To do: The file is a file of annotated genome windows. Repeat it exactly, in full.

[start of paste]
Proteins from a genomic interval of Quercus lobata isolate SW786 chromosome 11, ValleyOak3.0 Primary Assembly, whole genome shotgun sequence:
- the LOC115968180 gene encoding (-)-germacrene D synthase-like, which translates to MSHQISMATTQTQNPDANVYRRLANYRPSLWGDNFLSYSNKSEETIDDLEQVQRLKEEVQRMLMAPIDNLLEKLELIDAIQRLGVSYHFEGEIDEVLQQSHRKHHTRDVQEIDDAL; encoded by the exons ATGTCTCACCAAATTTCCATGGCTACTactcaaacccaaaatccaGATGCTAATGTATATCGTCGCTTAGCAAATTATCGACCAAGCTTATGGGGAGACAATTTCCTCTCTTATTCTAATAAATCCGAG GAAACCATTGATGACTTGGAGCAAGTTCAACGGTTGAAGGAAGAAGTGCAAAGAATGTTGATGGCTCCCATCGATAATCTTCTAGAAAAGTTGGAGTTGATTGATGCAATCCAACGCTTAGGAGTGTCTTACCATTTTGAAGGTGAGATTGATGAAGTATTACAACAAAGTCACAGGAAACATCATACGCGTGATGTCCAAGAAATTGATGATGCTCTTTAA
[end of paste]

Proteins from a genomic interval of Quercus lobata isolate SW786 chromosome 11, ValleyOak3.0 Primary Assembly, whole genome shotgun sequence:
- the LOC115968180 gene encoding (-)-germacrene D synthase-like, which translates to MSHQISMATTQTQNPDANVYRRLANYRPSLWGDNFLSYSNKSEETIDDLEQVQRLKEEVQRMLMAPIDNLLEKLELIDAIQRLGVSYHFEGEIDEVLQQSHRKHHTRDVQEIDDAL; encoded by the exons ATGTCTCACCAAATTTCCATGGCTACTactcaaacccaaaatccaGATGCTAATGTATATCGTCGCTTAGCAAATTATCGACCAAGCTTATGGGGAGACAATTTCCTCTCTTATTCTAATAAATCCGAG GAAACCATTGATGACTTGGAGCAAGTTCAACGGTTGAAGGAAGAAGTGCAAAGAATGTTGATGGCTCCCATCGATAATCTTCTAGAAAAGTTGGAGTTGATTGATGCAATCCAACGCTTAGGAGTGTCTTACCATTTTGAAGGTGAGATTGATGAAGTATTACAACAAAGTCACAGGAAACATCATACGCGTGATGTCCAAGAAATTGATGATGCTCTTTAA